Thursday, June 26, 2014

Spring, I invoke thee!

Yes, it is summer now, but I made this cake before it was even spring. There was snow outside. I shudder at the memories. This was a birthday cake for my sister-in-law. She loves the super sugary frosting grocery store cakes and always asks for extra flowers on the cake. I decided to make my own version of a sugary flower cake. 
We had such a horrible winter everything was white, grey, brown and just dirty looking for too many months! I was ready for some vibrant spring/summer colours. 
I am not fabulous at piping flowers with frosting. I much prefer working with fondant or modelling paste. Personally I think that it is not only easier (for me anyway), but you can get much more creative with the types of flowers you can make. This blue ruffle flower below was made with several different sized circles of modelling paste. I thinned out and ruffled the edges using a stick tool with a tapered end. I then placed the layers one by one in a small bowl with the largest circle on the bottom and getting smaller as I got to the centre of the flower.
I used plunger cutters for the daisy type flowers. The make the centres, I took some brown modelling paste, pushed it through a strainer, scraped it off with a knife and then used a circle cutter.
I also made ribbon roses which I think are really cute. The thick, puffy look is a nice contrast to the thin ruffled flowers.
I used a 5-petal flower cutter to make the other flowers - I don't even really know what to call them since they aren't modelled after anything real.
Since my sister-in-law enjoys sugary frosting, rather than just simply icing the cake, I decided to pipe ruffles around the cake for a maximum frosting to cake ratio. I used a rose petal tip (#104) to make the alternating shades of green ruffles. I had a bit of trouble when I got to the top edge and turned the tip the wrong way around prematurely but the overall effect is still there. 
The cake of course was vanilla with vanilla frosting - no shortening used in this 'grocery store' cake though. Just lots and lots of butter!

Sunday, April 13, 2014

Bachelorette Cake

This cake was made for a friend's bachelorette party back in February (yes, all the way back in February). Given my time limitations with work and school, the bride-to-be's sister kept the design request relatively simple and picked a fun and flirty bustier in purple and grey to match the wedding colours.
I am self-taught in terms of cake carving. I have seen some bustier cakes online in which they use a heart shaped pan for the top and bottom of the cake. I've also seen cakes in which the bust part is created using a bowl or ball-shaped pans. I am sure that this approach 'wastes' less cake (there is no waste of cake in this household!) however I don't own any heart-shaped pans and also wanted more control over the shape. Also, carving layered cakes versus using a bowl or ball-shaped pan ensures that every bite of the cake still has a good buttercream to cake ratio.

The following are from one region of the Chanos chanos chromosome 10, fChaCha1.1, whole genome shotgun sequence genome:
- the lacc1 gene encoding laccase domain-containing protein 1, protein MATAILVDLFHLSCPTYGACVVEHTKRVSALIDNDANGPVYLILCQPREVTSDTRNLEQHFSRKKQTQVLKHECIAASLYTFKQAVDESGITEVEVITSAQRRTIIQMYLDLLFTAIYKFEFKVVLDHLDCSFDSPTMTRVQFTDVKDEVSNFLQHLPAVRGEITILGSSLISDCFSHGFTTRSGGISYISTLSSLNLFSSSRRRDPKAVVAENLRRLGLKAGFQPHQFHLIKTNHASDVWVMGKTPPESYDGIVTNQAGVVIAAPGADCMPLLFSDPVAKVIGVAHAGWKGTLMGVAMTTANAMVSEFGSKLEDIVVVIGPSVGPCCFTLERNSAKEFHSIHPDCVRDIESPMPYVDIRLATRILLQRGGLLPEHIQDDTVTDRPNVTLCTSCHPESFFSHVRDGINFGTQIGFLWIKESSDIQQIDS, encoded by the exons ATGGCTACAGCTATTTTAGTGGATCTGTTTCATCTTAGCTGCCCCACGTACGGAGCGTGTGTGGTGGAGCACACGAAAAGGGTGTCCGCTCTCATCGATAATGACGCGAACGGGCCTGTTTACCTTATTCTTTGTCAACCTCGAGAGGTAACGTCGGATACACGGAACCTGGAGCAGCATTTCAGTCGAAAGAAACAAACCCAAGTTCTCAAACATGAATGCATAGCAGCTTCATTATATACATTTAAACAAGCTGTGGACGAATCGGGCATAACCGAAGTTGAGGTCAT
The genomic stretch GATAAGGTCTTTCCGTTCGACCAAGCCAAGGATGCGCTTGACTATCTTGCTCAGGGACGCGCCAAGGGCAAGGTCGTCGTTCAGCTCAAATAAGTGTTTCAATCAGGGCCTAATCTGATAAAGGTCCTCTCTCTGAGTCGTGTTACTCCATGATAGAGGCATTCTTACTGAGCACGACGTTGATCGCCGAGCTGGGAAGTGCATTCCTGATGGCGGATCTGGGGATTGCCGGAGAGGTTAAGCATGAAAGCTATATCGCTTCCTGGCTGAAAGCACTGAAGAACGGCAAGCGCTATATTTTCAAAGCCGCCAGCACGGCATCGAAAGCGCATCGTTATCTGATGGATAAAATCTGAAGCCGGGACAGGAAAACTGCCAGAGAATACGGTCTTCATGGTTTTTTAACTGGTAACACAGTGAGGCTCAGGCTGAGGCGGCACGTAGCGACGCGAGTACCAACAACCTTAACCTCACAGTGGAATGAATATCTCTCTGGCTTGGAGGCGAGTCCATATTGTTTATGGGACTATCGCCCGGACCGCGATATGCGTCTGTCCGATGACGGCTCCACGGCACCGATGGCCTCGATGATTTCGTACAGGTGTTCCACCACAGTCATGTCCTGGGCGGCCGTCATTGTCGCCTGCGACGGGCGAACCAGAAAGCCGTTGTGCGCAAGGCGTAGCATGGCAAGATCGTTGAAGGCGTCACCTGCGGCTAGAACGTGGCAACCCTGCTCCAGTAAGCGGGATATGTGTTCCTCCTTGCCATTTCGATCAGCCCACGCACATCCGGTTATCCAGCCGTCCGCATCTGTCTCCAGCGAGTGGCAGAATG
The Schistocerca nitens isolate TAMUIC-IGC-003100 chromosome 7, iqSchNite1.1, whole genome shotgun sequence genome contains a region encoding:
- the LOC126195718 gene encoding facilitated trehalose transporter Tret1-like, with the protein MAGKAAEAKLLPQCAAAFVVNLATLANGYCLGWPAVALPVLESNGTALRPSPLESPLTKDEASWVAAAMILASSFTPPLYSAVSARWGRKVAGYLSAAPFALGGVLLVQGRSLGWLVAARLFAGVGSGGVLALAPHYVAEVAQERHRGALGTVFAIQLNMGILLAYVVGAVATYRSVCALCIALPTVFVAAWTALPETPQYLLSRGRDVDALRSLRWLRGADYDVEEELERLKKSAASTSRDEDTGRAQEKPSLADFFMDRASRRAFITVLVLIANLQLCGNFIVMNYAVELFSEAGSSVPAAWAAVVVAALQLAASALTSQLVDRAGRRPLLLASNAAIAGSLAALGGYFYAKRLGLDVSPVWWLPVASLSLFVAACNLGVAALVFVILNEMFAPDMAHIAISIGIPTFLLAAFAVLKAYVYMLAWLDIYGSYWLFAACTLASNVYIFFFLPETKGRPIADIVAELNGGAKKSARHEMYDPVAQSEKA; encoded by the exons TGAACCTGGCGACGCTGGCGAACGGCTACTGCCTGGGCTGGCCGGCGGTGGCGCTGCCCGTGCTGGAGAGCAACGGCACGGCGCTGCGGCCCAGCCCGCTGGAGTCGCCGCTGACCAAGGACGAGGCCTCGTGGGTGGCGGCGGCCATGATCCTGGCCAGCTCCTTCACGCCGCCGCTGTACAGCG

Once again, I did not plan to take pictures of the process of cake-making, so this picture is taken with my iPhone with less-than-optimal lighting (not really complaining about a sunny day as we had so few this winter). I used a 9 x 13 inch pan and traced it onto a large sheet of freezer paper. I then sketched the outline of the bustier within 9x13 space. I cut this out and used this as my carving template. To make the top of the bustier (it feels strange to write about breasts and cake together but also feels immature to say 'cake boobs'), I baked and filled three 5-inch round cakes. I cut the template apart where the cups meet the bodice and used it to carve away the top of the bodice part to make room for the cups. Once everything was in place, I worked on carving the curves working very gradually until I was happy with the final shapes. I crumb-coating the entire shape, put it in the fridge to set and then covered it in purple fondant. 

It is very challenging to get dark purple from white fondant. I would have liked a darker purple but time was not on my side. I used a ribbon cutting tool for the detailing on the bodice and around the cups. To make the frills, I cut about 1-inch wide ribbons from fondant mixed with some tylose and used a bulbous gum paste tool to ruffle the edges. 
The cake was chocolate filled with chocolate swiss meringue buttercream. With the cake and the fondant-covered large board, it ended up being quite a large and heavy cake to transport. I was extremely worried about dropping it. I somehow managed to hold this cake with one arm while locking the door to my house, and then proceeded down my icy steps and very icy driveway in very high stiletto boots to a taxi. I safely made it out of the taxi, across a very slippery lobby floor and got the cake to the party in one piece. Whew!
I have a couple of more projects to write about and will do that gradually when I need breaks between analyzing my data for my research. Cake-making will continue to be infrequent but I hope to be up and at it more frequently after the summer. Alternatively, if any of you blog-readers out there are statistics aficionados who like to help out random people on the internet, I can get back to baking sooner!